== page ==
- Fox News anchor Shep Smith stressed during his show Monday that the migrant caravan travelling through Mexico is nothing to worry about.
- The caravan is around two months away from the southern border of the United States, and may not make it there.
- In a 30-second clip, Smith said the hysteria stirred up over it is because the midterms are approaching.
- His remarks are yet another break between him and the Trump-supporting opinion side of Fox News.
Fox News anchor Shepard Smith broke from his coworkers on the opinion side of the company to stress that the political hysteria about the migrant caravan making its way north through Mexico is nothing to worry about.
“There is no invasion. No one is coming to get you. There is nothing at all to worry about,” he said during his show on Monday.
The Trump administration, late-night opinion hosts on Fox News, and Fox News guests have been giving a daily drumbeat of stark warnings about the caravan, often with unfounded claims. On Monday, for example, a Fox News guest said – without evidence – that people travelling on the caravan may have leprosy.
But Smith said that the caravan is at least two months from reaching the southern border of the United States, if they even decided to go there. He said the conversation about it only exists because of the approaching midterm elections on November 6.
“Tomorrow, the migrants, according to Fox News reporting, are almost two months away, if any of them actually come here,” he said. “But tomorrow is one week before the midterm election, which is what all of this is about.”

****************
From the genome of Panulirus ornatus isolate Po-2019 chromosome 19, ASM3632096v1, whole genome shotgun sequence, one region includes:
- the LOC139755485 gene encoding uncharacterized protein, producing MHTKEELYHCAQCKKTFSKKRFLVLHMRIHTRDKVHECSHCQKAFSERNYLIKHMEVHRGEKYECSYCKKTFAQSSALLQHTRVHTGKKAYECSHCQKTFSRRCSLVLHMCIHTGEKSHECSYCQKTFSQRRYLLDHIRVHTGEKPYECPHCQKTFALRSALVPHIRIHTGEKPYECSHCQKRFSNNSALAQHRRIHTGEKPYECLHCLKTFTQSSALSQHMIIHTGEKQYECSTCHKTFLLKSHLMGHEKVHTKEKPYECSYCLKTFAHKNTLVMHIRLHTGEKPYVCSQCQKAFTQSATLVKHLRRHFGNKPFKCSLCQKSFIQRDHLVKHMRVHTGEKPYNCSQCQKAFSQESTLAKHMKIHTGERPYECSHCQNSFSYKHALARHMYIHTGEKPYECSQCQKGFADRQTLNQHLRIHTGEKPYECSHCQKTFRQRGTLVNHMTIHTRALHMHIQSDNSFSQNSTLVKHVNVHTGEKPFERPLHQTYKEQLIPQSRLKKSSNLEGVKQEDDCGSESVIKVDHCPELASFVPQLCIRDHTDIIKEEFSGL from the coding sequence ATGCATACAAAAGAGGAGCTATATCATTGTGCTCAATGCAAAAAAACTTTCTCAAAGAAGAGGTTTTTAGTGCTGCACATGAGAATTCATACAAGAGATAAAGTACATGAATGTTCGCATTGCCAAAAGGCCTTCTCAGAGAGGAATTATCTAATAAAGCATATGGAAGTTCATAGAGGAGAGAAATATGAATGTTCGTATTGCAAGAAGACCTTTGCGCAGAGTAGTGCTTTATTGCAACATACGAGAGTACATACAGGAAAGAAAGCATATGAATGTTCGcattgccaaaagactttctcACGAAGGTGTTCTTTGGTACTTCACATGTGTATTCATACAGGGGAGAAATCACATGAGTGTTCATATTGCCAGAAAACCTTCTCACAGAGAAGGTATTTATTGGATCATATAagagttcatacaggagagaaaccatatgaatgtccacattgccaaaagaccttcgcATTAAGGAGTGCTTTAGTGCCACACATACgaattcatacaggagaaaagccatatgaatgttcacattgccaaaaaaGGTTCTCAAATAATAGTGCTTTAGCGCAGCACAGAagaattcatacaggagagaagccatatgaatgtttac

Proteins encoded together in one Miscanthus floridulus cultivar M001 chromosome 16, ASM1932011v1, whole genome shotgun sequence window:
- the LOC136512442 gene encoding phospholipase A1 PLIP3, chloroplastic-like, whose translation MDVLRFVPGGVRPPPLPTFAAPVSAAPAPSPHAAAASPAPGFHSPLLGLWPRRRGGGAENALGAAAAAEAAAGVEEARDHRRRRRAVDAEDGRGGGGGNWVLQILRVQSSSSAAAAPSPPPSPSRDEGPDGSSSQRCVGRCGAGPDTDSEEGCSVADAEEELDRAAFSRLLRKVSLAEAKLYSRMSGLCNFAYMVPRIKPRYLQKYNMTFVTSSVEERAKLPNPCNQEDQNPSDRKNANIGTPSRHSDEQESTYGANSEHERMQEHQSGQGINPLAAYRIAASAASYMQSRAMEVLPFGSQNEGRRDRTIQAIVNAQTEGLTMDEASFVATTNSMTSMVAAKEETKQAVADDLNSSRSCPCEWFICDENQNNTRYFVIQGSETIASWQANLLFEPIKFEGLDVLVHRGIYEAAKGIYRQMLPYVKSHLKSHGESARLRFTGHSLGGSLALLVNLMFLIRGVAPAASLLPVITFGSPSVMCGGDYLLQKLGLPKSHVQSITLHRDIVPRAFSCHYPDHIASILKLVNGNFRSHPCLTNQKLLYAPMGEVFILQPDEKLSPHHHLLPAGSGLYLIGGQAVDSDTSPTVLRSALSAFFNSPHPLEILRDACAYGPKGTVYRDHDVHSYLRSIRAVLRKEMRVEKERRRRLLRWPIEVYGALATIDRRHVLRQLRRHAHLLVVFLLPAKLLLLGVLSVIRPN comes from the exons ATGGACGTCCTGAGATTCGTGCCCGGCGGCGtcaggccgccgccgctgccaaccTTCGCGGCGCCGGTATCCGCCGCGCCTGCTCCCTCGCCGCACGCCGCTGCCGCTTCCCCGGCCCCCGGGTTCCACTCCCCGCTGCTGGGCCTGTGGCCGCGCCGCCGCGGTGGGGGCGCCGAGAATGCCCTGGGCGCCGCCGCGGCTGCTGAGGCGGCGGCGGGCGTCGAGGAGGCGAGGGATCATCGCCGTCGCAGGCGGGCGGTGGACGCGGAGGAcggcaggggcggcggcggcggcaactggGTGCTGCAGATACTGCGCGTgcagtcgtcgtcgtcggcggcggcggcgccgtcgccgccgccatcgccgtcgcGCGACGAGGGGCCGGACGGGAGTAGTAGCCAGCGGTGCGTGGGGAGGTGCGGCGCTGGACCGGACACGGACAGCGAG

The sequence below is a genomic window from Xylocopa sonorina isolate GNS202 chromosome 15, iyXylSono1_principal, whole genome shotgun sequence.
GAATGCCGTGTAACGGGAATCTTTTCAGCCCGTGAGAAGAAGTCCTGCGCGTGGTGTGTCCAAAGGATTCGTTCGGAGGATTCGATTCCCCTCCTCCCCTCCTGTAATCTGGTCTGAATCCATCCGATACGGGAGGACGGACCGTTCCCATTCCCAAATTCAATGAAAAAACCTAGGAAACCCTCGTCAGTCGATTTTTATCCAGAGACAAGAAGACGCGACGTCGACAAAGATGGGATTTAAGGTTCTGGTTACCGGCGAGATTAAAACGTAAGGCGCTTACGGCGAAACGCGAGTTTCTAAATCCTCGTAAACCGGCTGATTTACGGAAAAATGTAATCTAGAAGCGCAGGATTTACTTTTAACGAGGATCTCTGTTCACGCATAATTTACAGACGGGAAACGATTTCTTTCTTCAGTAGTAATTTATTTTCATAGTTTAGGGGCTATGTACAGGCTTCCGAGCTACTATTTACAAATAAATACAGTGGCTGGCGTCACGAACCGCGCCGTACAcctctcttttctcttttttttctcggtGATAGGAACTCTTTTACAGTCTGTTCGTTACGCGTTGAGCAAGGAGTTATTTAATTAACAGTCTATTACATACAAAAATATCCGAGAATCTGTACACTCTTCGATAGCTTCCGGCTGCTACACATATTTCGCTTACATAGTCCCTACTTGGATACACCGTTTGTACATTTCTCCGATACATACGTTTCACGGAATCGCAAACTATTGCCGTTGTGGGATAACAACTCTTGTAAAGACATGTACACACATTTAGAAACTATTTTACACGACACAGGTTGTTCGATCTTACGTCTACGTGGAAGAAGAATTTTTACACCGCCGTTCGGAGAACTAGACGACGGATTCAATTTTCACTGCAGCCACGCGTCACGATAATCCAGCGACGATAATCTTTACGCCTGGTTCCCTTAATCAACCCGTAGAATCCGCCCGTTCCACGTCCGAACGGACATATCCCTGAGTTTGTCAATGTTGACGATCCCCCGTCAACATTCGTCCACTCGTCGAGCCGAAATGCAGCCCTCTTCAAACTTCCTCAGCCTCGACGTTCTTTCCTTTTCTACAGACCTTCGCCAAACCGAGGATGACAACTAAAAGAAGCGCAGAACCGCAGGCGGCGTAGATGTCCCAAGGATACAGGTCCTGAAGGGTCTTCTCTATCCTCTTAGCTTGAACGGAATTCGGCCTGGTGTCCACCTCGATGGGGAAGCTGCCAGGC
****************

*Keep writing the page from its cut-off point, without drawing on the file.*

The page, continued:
Smith reminded his viewers of the caravan that left Central America in April, only to cause a ripple in the national conversation in May.
“When they did this to us – got us all riled up in April, remember? – the result was 14 arrests,” he said. “We’re America. We can handle it.”
Smith has occasionally broken off from his fellow hosts on the opinion side of Fox News, all of whom are staunch supporters of Trump. In June, he said the administration was “lying” about a meeting between a Russian lawyer and Donald Trump Jr. And in November 2017, he picked apart a conspiracy theory Fox News host Sean Hannity pushed about former Secretary of State Hillary Clinton and a Russian energy company.
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